Here is the other scary thing from the summer. We spent last week at a lake house not far from here to reconnect, rest and relax. It was great. There was a lake (obviously) with a beach, a pool and other fun things to do – we took our kayaks. Here is the worst part of the lake week: getting your nuts and chest wet when walking into cold water. This is true of walking into either a lake or cold ocean water or pool. Life was great and no problem after I got my mid-section and chest wet, but up until that point – I was paralyzed. I could only take baby-steps deeper and deeper into the water or into the pool. My mind kept telling me to face my fear and keep walking deeper into the lake. My balls kept telling me they were planning on hiding somewhere deep within and things would be incredibly uncomfortable for awhile. After 10 minutes of inching my way toward deeper water as I watched my kids already playing in the deep, I worked up the courage to sink down below the water line and get my testicules wet. They responded by disappearing. It was no great feat, but I feel as if I accomplished something.

The tough part then was that I was closer to my knuckle-headed kids. They would start splashing like I had been swimming all day long. But my stomach and chest were still dry. I was still on the baby-step plan of entering the water. With each splash my nipples started threatening that they were going to go the same way as my testies or do some unforeseen protrudity. I didn’t want to show any weakness in front of my kids (because they would just laugh and exploit my horrors). I had to do something. So, I finally just had to dive in and get wet. Everything was fine. I am not the big softie I thought I was. I was able to get wet and play with my kids in the lake – it just took some time!

I also went through significant cancer treatments that shot particles into my brain, blasted the hair off of part of my head and may or may not have long term effects while I was living away from my family and not being able to help my kids process what I am going through. But I can write about that later.

Here is the learning:

  1. Going into a cold ocean is easier than going into a cold lake or pool. The ocean has waves that will wet your crotch quicker than if you have to do the dirty business yourself. Although – we should all prefer lakes because there are no sharks. Obviously. Shark week on Animal Planet was off the charts this year – as were all of the great whites off the east coast.
  2. There is only one way to enter a pool. Cannon ball into the deep end. No other way. You adjust to the temperature of the water quicker. There is no playing around like trying to walk into a lake or ocean.
  3. A quick dive into the lake solves all frozen nut problems.
  4. It is basically like ripping off a band-aid. Get your head around getting cold quickly and you will be fine.
  5. Once you get in the water, crouch down so that only your head is above the water. Everything below your head will be fine from there.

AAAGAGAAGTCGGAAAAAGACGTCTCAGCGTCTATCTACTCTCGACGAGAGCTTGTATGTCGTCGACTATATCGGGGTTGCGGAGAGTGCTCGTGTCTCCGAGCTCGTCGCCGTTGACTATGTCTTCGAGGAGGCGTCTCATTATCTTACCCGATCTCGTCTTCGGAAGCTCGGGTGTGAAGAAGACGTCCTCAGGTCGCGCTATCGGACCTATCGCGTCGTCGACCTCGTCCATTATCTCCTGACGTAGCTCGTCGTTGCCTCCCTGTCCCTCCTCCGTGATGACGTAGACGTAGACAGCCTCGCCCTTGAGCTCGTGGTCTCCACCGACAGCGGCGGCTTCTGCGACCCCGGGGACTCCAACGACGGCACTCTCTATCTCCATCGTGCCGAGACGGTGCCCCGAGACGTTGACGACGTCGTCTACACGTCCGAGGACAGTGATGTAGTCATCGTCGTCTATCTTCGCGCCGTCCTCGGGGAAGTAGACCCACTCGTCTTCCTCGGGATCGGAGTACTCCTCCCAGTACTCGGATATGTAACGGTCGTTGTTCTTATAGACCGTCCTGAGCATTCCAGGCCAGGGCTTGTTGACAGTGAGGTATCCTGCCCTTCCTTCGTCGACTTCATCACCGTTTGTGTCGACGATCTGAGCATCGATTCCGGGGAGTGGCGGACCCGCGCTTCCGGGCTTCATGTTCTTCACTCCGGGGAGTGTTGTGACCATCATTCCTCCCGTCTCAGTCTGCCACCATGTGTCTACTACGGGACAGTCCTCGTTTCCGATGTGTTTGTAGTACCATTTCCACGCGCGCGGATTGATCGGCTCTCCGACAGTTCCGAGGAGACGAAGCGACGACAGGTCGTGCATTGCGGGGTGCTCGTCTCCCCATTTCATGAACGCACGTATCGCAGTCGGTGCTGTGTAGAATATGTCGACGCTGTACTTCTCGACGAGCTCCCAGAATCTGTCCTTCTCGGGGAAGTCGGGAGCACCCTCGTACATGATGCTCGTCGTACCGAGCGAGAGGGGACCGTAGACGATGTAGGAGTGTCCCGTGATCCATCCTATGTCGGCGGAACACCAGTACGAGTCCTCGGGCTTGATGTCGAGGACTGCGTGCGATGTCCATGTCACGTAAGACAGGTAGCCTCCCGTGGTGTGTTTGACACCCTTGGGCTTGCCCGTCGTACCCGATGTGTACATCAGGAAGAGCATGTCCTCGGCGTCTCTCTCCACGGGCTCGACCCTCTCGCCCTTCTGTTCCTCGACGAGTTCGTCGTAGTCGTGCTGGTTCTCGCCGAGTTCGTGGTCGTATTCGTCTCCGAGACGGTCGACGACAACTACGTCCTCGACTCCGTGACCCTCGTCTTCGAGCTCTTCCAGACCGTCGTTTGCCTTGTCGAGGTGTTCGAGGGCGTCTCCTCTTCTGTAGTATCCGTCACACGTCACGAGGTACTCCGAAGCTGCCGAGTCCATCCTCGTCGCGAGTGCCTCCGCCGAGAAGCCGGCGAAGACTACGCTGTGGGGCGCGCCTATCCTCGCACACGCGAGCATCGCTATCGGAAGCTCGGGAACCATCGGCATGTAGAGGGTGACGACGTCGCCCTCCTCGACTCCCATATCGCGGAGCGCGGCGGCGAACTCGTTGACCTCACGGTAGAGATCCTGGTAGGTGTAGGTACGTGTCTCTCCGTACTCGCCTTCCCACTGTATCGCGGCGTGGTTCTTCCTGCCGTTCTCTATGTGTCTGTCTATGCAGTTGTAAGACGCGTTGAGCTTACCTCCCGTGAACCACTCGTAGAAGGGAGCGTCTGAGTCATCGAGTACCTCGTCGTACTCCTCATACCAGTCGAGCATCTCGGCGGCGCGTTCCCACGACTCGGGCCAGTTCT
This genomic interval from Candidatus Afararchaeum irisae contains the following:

We Are Moving

Good bye Scranton. We are moving. I can’t believe we have made it this long – lived here for five years without knowing.  There have been good times and bad times. Good things and bad things. But it is time to go.

Earlier this week I mowed our lawn. Jenn and I then spent a half an hour weeding the back flower garden and unearthing the peach tree we planted last year. It was still there under the overgrowth. It is about five feet tall now! Mowing and gardening was not the best move I made this month. I was severely worn out afterwards. 

As we were weeding, I looked over to my side and saw this sucker sitting there eyeing me up. I couldn’t believe my mind. Or not instantaneously evacuate the contents of my bladder. Holy crap! What was it plotting? How venomous is it? How long has it been sitting there salivating over my ankles? Has it ever been in my house? Is my house secure enough to keep the snakes out? Can snakes climb stairs? How can I walk outside now knowing that sucker is stalking me? What in the world is a snake doing in my yard? How many friends does it have? Is it plotting against me right now? How come I was not gardening prepared – with a snake whacker close by that I could whack a snake when it is getting ornery with me. How many snake whackers do I need? That little dude is a game changer.

I live in a city because I don’t want to live where snakes live! I have watched enough Animal Planet to know what snakes are all about. They are about killing people with venomous bites and then squeezing them to death and then swallowing them to death. So you ask, how do you get rid of a small snake? Bigger snake. Obviously. But then you have a bigger snake problem. How do you get rid of a bigger snake? An even bigger snake, duh. But then you have an even bigger snake problem. A cat would take care of the snake, right? But then you would have a cat problem. I was watching stupid TV this week when I saw that jaguars in the Amazon hunt gators (or caiman). (Maybe that wasn’t stupid TV but freakin awesome TV) Jaguars probably don’t like reptiles. Maybe I can get a jaguar to take care of the snake. But that may give us a jaguar problem. I was talking with someone recently who grew up in South Africa. She told me she once had 10 foot forest cobra in her back yard. However, her dogs killed it before it could get close enough to eat her or her family. She had Jack Russell Terriers. Maybe we need a different dog.

Either way, we are out of here. We have to pack up soon and move to a place where there aren’t any snakes. Are there snakes in Texas? Are there snakes in Idaho? Should we buy a cabin in the woods to get away from snakes? Would there be snakes if we lived in a beach house? Are there snakes in Antarctica? Are there snakes in Canada? Is there an island we can move to that has no snakes? I could go on a HGTV house hunters show and buy a house based on the number of snakes in the area. It would be a little less pretentious than every other show on that network. I am definitely not moving to Australia or South Africa. Both of those places are infested with poisonous snakes. I have also learned from the TV that their waters are infested with Great White Sharks. Dangerous places….like Scranton.